4 of 4 people found the following review helpful
The late 1960s and early 1970s were the golden age of teen pop and the Partridge Family were one of the prime purveyors thereof. This greatest hits album lets you relive this wonderful era with melodious songs like the singalong I Think I Love You, the catchy Doesn't Somebody Want To Be Wanted and the surprisingly mature I'll Meet You Halfway, a really soulful song. Other lovely pop ditties include It's One Of Those Nights, Cherish, Could It Be Forever and the great hit Looking Through The Eyes Of Love. I think that this album includes some of David Cassidy's solo hits because he became a star in his own right in the early 1970s and did very well, especially in the UK. The music is pure pop heaven and compares well with the clinical stuff that passes for pop and rules the airwaves nowadays. If you like tuneful, catchy music and bright vocal harmonies, you'll love this trip down memory lane.
3 of 3 people found the following review helpful
on August 23, 1999
Great album, although I would prefer the original (Bell) compilation which featured "Breaking Up Is Hard To Do" All the songs sound as great as they did when I was a kid. Now when will the other remaining albums (Notebook,Crossword Puzzle, and Bulletin Board) be release? We are all still waiting. The music out there today is so hard to listen to. People may critcize us for liking this music(I also like The Archies and The Carpenters), but at least I can understand the words, What the songs message (as if every song has to have a message) is and a melody that is like ear candy.
5 of 6 people found the following review helpful
on January 11, 2000
Okay, I'm only 29 and actually had a crush on SHAUN Cassidy, but I LOVED the PF in re-runs during the 70's. As most before me wrote, David Cassidy has a great voice and I'll agree, although he didn't like the type of music he had to sing for the show/albums, he did a great job at it! I saw "The David Cassidy Story" the other night on TV and since then all I'm singing is "I Think I Love You" and driving people crazy!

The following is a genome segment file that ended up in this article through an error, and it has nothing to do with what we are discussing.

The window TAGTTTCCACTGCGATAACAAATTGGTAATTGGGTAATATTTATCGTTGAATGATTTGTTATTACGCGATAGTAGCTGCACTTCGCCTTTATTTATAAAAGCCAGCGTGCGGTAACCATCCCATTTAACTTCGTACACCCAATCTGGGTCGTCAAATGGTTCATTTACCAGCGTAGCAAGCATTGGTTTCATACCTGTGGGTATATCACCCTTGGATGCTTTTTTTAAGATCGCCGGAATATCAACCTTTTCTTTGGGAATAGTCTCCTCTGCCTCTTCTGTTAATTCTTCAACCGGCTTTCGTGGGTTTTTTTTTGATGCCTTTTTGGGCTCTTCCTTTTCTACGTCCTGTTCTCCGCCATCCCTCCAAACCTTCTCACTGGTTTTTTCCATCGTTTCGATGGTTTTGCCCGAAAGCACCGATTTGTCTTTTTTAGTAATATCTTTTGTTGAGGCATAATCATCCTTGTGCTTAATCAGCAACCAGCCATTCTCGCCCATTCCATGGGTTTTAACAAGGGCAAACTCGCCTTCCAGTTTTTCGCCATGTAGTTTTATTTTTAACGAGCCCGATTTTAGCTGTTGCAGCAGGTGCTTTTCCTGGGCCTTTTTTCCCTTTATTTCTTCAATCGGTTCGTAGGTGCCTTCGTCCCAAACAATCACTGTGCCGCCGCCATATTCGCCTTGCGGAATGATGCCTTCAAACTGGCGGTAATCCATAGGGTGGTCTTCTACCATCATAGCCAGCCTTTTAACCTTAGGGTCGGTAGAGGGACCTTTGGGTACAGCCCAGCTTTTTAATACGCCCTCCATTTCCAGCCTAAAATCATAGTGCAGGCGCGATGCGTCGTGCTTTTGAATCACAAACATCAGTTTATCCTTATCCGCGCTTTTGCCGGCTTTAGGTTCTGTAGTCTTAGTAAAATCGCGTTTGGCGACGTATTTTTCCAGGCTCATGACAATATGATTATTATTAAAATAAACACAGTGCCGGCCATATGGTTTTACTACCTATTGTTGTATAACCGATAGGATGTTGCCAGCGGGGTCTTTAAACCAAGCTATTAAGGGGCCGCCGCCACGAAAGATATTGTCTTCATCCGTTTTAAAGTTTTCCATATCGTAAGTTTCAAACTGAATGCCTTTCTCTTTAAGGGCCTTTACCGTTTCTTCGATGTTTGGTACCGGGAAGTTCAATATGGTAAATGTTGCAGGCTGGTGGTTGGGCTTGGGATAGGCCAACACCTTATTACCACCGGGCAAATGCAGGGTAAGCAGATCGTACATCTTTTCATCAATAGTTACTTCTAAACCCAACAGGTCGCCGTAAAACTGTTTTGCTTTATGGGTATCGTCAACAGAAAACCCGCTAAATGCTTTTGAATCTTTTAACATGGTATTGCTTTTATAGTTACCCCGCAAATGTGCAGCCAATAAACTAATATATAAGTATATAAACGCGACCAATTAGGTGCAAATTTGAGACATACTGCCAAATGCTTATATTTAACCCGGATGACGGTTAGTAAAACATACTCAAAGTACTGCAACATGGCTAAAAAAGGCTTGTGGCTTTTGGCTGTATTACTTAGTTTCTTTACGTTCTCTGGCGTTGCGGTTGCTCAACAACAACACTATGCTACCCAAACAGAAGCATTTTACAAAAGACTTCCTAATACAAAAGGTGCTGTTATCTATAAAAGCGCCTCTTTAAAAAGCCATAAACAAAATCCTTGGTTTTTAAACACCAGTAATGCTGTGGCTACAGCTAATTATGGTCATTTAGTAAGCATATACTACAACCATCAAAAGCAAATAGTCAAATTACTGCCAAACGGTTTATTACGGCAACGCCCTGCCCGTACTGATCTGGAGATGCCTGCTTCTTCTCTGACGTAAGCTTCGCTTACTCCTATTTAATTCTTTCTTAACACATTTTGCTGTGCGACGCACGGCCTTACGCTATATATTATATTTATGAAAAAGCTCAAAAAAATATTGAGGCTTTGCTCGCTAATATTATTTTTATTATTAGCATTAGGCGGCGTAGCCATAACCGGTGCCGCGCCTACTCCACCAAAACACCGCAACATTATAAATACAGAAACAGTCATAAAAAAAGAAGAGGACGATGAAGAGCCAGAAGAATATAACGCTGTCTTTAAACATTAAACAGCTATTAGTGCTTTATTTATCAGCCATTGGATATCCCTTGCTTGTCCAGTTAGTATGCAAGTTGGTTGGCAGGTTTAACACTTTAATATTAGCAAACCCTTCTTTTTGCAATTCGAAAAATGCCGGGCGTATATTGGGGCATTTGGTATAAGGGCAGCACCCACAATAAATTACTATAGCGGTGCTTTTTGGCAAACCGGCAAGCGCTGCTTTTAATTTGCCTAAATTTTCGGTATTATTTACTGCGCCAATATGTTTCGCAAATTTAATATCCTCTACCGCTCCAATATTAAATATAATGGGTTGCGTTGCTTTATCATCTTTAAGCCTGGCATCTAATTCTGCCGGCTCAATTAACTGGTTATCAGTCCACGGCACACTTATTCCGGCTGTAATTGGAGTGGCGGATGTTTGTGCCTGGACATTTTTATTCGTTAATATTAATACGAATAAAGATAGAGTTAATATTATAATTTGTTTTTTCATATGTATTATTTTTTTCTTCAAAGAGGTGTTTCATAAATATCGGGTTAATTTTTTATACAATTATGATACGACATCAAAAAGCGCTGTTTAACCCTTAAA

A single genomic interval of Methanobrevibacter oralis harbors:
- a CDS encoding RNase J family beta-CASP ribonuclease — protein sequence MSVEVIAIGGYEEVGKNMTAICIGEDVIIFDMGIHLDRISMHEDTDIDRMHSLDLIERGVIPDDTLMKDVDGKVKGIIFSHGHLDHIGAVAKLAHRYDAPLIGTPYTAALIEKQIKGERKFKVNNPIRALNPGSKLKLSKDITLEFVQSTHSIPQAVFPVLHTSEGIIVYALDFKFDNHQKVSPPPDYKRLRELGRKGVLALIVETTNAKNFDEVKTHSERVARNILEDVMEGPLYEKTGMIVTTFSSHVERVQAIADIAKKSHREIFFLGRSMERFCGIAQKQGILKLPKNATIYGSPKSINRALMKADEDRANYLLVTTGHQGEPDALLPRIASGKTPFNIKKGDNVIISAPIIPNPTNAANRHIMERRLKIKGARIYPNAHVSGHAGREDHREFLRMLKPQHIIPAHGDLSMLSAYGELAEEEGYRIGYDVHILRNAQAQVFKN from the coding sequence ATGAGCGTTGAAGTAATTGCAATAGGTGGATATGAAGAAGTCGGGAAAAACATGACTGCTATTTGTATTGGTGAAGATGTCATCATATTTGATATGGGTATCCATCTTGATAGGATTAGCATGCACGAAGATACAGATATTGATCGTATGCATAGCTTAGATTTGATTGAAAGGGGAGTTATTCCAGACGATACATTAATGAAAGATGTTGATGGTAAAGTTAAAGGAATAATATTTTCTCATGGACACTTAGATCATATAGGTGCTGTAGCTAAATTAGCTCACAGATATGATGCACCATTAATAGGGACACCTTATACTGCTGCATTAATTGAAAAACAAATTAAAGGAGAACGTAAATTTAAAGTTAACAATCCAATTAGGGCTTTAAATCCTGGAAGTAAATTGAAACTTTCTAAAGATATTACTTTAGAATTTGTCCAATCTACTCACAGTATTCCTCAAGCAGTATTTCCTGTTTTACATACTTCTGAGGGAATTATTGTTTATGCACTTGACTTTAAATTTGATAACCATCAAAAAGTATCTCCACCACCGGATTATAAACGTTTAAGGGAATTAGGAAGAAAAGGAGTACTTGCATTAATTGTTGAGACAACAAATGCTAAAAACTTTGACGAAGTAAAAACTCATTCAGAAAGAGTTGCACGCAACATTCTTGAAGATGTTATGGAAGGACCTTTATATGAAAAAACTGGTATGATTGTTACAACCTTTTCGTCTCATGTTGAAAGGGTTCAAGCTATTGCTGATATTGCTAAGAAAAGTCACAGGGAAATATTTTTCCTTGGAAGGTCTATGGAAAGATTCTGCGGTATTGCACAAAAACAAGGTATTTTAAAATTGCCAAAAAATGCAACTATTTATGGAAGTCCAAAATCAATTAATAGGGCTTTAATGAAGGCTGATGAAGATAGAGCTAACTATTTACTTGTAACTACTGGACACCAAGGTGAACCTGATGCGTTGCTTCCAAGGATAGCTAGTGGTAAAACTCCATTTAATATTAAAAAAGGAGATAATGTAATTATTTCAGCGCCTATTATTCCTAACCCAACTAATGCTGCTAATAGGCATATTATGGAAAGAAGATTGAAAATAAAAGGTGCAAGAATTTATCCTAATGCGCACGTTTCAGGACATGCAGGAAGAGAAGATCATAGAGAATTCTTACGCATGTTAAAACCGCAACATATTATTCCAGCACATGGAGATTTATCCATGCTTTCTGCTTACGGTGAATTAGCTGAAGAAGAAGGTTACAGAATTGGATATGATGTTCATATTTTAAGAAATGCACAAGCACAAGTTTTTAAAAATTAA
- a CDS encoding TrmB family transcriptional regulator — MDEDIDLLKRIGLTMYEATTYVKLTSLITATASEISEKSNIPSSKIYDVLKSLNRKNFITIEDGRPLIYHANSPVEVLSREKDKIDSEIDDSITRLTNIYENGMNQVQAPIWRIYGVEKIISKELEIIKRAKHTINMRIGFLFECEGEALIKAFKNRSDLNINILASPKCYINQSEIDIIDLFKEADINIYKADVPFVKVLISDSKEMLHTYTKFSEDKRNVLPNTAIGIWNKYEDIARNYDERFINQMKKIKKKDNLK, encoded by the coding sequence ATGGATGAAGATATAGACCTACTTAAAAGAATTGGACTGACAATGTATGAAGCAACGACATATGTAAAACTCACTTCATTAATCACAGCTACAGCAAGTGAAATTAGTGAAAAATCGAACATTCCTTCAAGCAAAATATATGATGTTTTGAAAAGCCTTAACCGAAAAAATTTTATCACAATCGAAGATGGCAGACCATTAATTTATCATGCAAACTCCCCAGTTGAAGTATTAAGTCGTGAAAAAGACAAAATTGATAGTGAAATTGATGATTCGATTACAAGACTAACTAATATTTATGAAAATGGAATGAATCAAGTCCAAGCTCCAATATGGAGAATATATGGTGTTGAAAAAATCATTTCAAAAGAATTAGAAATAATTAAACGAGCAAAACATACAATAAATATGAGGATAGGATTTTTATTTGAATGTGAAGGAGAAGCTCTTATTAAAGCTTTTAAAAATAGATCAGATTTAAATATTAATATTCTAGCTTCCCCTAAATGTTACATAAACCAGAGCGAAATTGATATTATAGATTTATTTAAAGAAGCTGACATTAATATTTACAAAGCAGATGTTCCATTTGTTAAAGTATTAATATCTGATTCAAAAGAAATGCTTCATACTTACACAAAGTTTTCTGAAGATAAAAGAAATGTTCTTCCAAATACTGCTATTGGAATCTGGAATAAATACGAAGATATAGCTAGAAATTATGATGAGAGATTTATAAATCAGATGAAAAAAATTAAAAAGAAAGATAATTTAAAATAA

I hope those that saw the biography will pick up on the great music that was just "happy" with no deep meaning and pick up any of the albums generated by the show (The first ones are better, I think). It may also give David Cassidy the recognition he deserves all over again because of his talent. Being so young in the 70's I didn't recognize his true potential of being anyone but Keith Partridge.
All in all, a great "feel-good" album!
13 of 18 people found the following review helpful
on April 3, 2002
There can be no doubt that the Partridge Family represented rock artistry at its very finest. The melodies are infectious, the lyrics are insightful, and the performances are sublime. Of course, frontman David Cassidy, as lead vocalist (and Claptonesque lead guitarist), was often the main focus of attention, which is understandable; however, the marvelous contributions of the other members of the band should not be overlooked. For example, few others (except perhaps Keith Emerson or Rick Wakeman) could match the sheer artistry which Susan Dey brought to the keyboards, and, of course, Shirley Jones was equally skilled in that area. Danny Bonaduce's bass work was similarly brilliant (I defy Jack Bruce to do better), and was vitally important to crafting the inimitable PF sound, as was the wonderful tambourine playing of Suzanne Crough. It is also noteworthy that the rest of the band was able to adapt so well to the stylistic changes caused by the departure of original drummer Jeremy Gelbwaks (whose style was reminiscent of the great Keith Moon) and his replacement, Brian Forster, whose steady hand and keen sense of rhythm rivalled the legendary Charlie Watts. Although I have always been a devoted Gelbwaks fan, I have to admit that Forster was a brilliant replacement. Of course, in addition to their wonderful instrumental talents, all the Partridges were superb vocalists, with the voices blending in stunningly beautiful harmonies unmatched by any other band in the history of rock music. This stuff is real, sincere, and heartfelt rock at its best.